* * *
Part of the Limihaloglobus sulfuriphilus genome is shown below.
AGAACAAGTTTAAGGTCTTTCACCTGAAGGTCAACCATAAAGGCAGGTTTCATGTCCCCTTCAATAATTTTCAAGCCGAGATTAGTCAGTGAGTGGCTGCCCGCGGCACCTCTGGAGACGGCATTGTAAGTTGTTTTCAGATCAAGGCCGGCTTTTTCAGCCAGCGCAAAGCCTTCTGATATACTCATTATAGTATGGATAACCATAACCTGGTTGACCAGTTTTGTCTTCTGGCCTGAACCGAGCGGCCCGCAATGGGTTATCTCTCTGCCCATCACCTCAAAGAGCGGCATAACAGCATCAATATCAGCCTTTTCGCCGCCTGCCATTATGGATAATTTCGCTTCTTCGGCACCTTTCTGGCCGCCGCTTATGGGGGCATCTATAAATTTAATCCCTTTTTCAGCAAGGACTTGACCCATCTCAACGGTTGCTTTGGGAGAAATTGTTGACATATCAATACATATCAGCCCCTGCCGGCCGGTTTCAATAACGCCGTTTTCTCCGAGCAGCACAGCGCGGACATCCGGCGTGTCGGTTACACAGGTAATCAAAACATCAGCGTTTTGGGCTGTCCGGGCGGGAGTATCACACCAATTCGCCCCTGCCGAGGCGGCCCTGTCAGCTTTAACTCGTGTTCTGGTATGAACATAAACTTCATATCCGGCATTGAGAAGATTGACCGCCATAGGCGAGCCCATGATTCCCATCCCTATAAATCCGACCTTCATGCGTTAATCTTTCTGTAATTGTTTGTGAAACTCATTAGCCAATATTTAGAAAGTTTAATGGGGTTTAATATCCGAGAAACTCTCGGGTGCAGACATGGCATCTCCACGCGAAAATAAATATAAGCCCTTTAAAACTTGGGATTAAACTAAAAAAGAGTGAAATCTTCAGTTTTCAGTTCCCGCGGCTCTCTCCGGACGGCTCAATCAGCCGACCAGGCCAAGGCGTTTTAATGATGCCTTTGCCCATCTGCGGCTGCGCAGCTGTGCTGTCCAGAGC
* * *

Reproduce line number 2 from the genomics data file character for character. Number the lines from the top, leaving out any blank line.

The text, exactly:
AGAACAAGTTTAAGGTCTTTCACCTGAAGGTCAACCATAAAGGCAGGTTTCATGTCCCCTTCAATAATTTTCAAGCCGAGATTAGTCAGTGAGTGGCTGCCCGCGGCACCTCTGGAGACGGCATTGTAAGTTGTTTTCAGATCAAGGCCGGCTTTTTCAGCCAGCGCAAAGCCTTCTGATATACTCATTATAGTATGGATAACCATAACCTGGTTGACCAGTTTTGTCTTCTGGCCTGAACCGAGCGGCCCGCAATGGGTTATCTCTCTGCCCATCACCTCAAAGAGCGGCATAACAGCATCAATATCAGCCTTTTCGCCGCCTGCCATTATGGATAATTTCGCTTCTTCGGCACCTTTCTGGCCGCCGCTTATGGGGGCATCTATAAATTTAATCCCTTTTTCAGCAAGGACTTGACCCATCTCAACGGTTGCTTTGGGAGAAATTGTTGACATATCAATACATATCAGCCCCTGCCGGCCGGTTTCAATAACGCCGTTTTCTCCGAGCAGCACAGCGCGGACATCCGGCGTGTCGGTTACACAGGTAATCAAAACATCAGCGTTTTGGGCTGTCCGGGCGGGAGTATCACACCAATTCGCCCCTGCCGAGGCGGCCCTGTCAGCTTTAACTCGTGTTCTGGTATGAACATAAACTTCATATCCGGCATTGAGAAGATTGACCGCCATAGGCGAGCCCATGATTCCCATCCCTATAAATCCGACCTTCATGCGTTAATCTTTCTGTAATTGTTTGTGAAACTCATTAGCCAATATTTAGAAAGTTTAATGGGGTTTAATATCCGAGAAACTCTCGGGTGCAGACATGGCATCTCCACGCGAAAATAAATATAAGCCCTTTAAAACTTGGGATTAAACTAAAAAAGAGTGAAATCTTCAGTTTTCAGTTCCCGCGGCTCTCTCCGGACGGCTCAATCAGCCGACCAGGCCAAGGCGTTTTAATGATGCCTTTGCCCATCTGCGGCTGCGCAGCTGTGCTGTCCAGAGC